The Student News Site of Chatham University


The Student News Site of Chatham University


The Student News Site of Chatham University


Naturality hosts viewing of Linda Midgett's documentary "The Line"

Linda Midgett’s documentary, “The Line,” illustrates the reality of living in poverty in the United States as opposed to the commonly perceived standards. Chatham University hosted a viewing of Midgett’s film on October 23 in Eddy Theater sponsored by the Naturality campus organization.

The documentary showcases the new face of poverty in the United States, those who are living at or above the recognized poverty line. The film was funded by several organizations, such as Sojourners, World Vision, and Bread for the World.

Midgett’s film addresses the stereotypes that surround poverty in the United States and the shame that comes as a result. “The Line” gives specific faces to those who are living near or below the poverty line by following those for whom this is a reality.

Midgett had no trouble in finding subjects to focus on and feature in her film. Locating these subjects as they are dealing with poverty and hunger wasn’t the hard part, but finding those who were willing to be featured on film was not quite as easy. This issue became one of the major challenges in her film, but also served to put emphasis on one of the driving points to which it aims to bring attention.

“For me, it highlighted how much shame is associated with being in poverty,” Midgett said of the dilemma.

The film takes a unique stance on the issue of poverty in the United States. It focuses specifically on individuals and brings their loves and their stories to the screen.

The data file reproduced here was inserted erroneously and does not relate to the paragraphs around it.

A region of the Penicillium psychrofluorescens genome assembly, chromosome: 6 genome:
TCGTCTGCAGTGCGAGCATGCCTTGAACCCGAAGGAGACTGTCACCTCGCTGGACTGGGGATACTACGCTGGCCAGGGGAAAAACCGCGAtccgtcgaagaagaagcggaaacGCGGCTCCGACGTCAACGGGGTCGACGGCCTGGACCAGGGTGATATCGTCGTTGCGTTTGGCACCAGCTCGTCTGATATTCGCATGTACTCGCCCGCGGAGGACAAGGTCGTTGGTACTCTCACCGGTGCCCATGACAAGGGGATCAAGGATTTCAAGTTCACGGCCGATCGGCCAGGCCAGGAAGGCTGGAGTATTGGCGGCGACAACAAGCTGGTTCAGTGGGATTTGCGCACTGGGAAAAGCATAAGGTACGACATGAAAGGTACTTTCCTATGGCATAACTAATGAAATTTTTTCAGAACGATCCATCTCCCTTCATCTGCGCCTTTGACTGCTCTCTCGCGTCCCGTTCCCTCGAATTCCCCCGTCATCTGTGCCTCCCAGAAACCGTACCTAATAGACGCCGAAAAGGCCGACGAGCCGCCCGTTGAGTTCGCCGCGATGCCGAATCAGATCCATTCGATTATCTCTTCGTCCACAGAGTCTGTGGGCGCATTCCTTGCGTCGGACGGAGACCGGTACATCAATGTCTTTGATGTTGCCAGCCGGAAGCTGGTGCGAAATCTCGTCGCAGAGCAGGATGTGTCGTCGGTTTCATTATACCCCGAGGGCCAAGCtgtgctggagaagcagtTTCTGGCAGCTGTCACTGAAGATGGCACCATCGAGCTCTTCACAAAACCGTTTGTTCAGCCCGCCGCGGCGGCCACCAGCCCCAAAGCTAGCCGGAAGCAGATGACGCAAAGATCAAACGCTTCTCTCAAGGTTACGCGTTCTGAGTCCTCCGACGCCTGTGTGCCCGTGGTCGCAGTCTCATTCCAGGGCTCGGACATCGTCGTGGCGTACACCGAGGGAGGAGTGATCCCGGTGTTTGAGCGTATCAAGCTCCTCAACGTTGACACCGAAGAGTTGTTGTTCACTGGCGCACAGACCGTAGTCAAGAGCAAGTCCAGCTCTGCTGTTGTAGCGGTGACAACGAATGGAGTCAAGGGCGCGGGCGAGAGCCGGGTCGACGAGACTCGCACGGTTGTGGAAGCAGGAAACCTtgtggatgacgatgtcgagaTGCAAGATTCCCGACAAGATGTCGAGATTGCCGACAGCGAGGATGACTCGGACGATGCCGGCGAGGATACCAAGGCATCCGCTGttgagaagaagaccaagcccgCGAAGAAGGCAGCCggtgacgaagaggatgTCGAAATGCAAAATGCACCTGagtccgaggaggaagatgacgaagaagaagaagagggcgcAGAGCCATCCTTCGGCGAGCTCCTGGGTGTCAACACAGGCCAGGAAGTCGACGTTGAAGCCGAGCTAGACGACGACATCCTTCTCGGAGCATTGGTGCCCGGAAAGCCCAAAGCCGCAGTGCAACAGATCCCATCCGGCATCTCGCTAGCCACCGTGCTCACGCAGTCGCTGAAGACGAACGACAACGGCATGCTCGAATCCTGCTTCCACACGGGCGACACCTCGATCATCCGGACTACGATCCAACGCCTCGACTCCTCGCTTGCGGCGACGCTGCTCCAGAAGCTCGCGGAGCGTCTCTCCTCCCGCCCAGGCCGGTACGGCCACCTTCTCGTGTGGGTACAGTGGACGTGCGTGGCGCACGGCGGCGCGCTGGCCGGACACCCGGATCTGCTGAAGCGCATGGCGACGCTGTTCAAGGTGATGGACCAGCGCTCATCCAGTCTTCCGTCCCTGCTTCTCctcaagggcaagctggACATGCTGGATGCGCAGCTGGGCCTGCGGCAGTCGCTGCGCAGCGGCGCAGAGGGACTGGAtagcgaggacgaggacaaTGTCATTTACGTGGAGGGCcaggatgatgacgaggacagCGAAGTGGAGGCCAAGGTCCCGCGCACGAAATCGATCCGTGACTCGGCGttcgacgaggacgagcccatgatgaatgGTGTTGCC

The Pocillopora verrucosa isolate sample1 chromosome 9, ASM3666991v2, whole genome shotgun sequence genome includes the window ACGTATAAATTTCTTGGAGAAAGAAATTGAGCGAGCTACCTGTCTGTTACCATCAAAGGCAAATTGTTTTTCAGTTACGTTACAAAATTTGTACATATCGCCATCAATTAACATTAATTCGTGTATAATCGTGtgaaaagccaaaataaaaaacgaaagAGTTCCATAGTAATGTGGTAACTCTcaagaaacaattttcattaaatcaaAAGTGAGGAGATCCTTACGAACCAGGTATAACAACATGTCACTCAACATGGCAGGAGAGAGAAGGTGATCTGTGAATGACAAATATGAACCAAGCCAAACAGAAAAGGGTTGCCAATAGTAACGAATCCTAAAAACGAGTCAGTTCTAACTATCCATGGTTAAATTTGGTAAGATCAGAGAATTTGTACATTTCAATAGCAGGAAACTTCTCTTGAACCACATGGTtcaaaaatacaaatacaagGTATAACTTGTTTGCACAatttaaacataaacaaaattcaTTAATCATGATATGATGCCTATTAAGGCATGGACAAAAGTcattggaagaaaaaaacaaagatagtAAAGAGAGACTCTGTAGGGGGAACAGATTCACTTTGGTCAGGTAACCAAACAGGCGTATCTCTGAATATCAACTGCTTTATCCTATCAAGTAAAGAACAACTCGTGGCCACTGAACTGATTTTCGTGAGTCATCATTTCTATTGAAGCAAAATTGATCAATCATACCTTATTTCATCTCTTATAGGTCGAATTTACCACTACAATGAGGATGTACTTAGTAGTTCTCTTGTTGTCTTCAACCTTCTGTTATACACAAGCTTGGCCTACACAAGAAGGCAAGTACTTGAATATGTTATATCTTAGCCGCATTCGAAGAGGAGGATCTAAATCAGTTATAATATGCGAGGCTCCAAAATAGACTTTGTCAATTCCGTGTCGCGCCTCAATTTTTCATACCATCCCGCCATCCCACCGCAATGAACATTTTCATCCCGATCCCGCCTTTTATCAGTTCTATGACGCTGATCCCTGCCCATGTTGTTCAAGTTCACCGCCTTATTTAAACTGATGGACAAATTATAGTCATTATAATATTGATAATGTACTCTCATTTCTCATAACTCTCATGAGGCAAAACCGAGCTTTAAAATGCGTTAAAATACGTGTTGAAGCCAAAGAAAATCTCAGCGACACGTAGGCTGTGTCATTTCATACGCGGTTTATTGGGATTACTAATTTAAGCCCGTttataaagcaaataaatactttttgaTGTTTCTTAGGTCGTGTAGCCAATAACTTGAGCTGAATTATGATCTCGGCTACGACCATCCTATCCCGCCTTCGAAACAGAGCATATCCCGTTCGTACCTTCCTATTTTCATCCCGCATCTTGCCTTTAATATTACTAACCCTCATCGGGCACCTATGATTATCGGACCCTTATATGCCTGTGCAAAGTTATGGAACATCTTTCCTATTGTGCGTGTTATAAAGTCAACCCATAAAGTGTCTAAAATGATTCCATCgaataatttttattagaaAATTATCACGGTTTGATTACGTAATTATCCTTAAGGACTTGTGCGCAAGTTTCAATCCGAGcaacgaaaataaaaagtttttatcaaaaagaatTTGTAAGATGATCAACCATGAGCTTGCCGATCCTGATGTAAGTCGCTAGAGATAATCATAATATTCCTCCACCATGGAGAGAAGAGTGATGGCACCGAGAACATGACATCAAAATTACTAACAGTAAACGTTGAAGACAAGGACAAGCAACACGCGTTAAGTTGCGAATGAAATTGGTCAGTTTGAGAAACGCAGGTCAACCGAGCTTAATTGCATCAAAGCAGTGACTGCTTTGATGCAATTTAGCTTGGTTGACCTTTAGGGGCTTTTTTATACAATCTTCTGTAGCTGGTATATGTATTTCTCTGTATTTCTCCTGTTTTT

“I felt like one of the most important things I was trying to do with this film was to break down stereotypes of who poor people are, what they look like, what they sound like, and the best way to do that was just to let them talk,” said Midgett of her film.

The film follows four people as they tell their stories to Midgett’s camera and the entire audience.

The viewers meet John, a man who is living in suburban Chicago and finds himself dependent of food banks to feed his entire family after losing his prized job in the banking industry, in which he was making a six-figure salary.

The viewers also meet Sheila, who grew up in the Chicago area in poverty, but has now managed to escape it. Presently in the documentary, she is facing financial instability after suffering through a debilitating accident.

Another featured person is a man named James, who has moved from New York to North Carolina in an effort to find employment, but is still barely making enough to survive on each day. Even though he is working long and difficult hours, he is still hovering dangerously near the poverty line.

Finally, the film also follows Ronald, who is working as a shrimper along the Gulf Coast. Both the BP oil spill and Hurricane Katrina have drastically altered his livelihood, making him yet another working American living near the poverty line and struggling to get by.

“As individuals, they’re all so compelling, and have such unique perspectives; just the process of listening to them, in and of itself, breaks down stereotypes,” Midgett said. “Instead of thinking of ‘poor people,’ it becomes, ‘oh, that’s Sheila, that’s John.’ The more you know people by name and know they’re human beings, not statistics, the more it changes your heart.”

Linda Midgett’s film is successful in showing that the face of poverty in the United States is no longer what people think it is or what expect it to be. It could be anyone one passes on the street.

As “The Line” shows its audience, the face of poverty has become much more close to home, and the poverty line is hovering near by anyone who has had hours cut from their works schedule or is facing unemployment.

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